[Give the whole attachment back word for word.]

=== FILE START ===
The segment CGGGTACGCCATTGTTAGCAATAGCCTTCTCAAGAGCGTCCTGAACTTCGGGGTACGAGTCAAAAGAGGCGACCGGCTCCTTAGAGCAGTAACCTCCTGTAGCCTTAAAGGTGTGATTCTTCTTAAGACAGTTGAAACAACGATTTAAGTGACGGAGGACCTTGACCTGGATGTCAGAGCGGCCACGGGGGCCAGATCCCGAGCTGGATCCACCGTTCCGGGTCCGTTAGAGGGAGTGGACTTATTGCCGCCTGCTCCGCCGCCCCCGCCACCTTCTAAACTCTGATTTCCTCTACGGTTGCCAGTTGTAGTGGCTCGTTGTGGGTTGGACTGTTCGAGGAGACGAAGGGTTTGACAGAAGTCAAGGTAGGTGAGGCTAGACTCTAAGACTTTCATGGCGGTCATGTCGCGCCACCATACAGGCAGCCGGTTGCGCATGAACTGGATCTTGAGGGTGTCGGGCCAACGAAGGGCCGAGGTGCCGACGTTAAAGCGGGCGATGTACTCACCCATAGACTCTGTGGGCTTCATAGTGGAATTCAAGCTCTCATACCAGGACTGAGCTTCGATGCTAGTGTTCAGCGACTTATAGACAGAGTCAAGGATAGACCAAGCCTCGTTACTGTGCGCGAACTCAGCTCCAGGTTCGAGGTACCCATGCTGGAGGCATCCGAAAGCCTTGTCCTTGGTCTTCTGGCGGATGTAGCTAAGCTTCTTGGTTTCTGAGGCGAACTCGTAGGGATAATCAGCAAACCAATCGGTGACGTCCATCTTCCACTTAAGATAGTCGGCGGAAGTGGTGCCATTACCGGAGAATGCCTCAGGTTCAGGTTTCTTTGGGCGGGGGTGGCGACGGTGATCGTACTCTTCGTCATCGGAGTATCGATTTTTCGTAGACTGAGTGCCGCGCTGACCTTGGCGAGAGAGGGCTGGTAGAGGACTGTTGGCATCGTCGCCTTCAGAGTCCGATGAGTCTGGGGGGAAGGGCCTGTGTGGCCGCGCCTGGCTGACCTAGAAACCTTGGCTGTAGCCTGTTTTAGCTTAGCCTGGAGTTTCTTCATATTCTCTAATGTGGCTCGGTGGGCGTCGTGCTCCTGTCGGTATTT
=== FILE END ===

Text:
The segment CGGGTACGCCATTGTTAGCAATAGCCTTCTCAAGAGCGTCCTGAACTTCGGGGTACGAGTCAAAAGAGGCGACCGGCTCCTTAGAGCAGTAACCTCCTGTAGCCTTAAAGGTGTGATTCTTCTTAAGACAGTTGAAACAACGATTTAAGTGACGGAGGACCTTGACCTGGATGTCAGAGCGGCCACGGGGGCCAGATCCCGAGCTGGATCCACCGTTCCGGGTCCGTTAGAGGGAGTGGACTTATTGCCGCCTGCTCCGCCGCCCCCGCCACCTTCTAAACTCTGATTTCCTCTACGGTTGCCAGTTGTAGTGGCTCGTTGTGGGTTGGACTGTTCGAGGAGACGAAGGGTTTGACAGAAGTCAAGGTAGGTGAGGCTAGACTCTAAGACTTTCATGGCGGTCATGTCGCGCCACCATACAGGCAGCCGGTTGCGCATGAACTGGATCTTGAGGGTGTCGGGCCAACGAAGGGCCGAGGTGCCGACGTTAAAGCGGGCGATGTACTCACCCATAGACTCTGTGGGCTTCATAGTGGAATTCAAGCTCTCATACCAGGACTGAGCTTCGATGCTAGTGTTCAGCGACTTATAGACAGAGTCAAGGATAGACCAAGCCTCGTTACTGTGCGCGAACTCAGCTCCAGGTTCGAGGTACCCATGCTGGAGGCATCCGAAAGCCTTGTCCTTGGTCTTCTGGCGGATGTAGCTAAGCTTCTTGGTTTCTGAGGCGAACTCGTAGGGATAATCAGCAAACCAATCGGTGACGTCCATCTTCCACTTAAGATAGTCGGCGGAAGTGGTGCCATTACCGGAGAATGCCTCAGGTTCAGGTTTCTTTGGGCGGGGGTGGCGACGGTGATCGTACTCTTCGTCATCGGAGTATCGATTTTTCGTAGACTGAGTGCCGCGCTGACCTTGGCGAGAGAGGGCTGGTAGAGGACTGTTGGCATCGTCGCCTTCAGAGTCCGATGAGTCTGGGGGGAAGGGCCTGTGTGGCCGCGCCTGGCTGACCTAGAAACCTTGGCTGTAGCCTGTTTTAGCTTAGCCTGGAGTTTCTTCATATTCTCTAATGTGGCTCGGTGGGCGTCGTGCTCCTGTCGGTATTT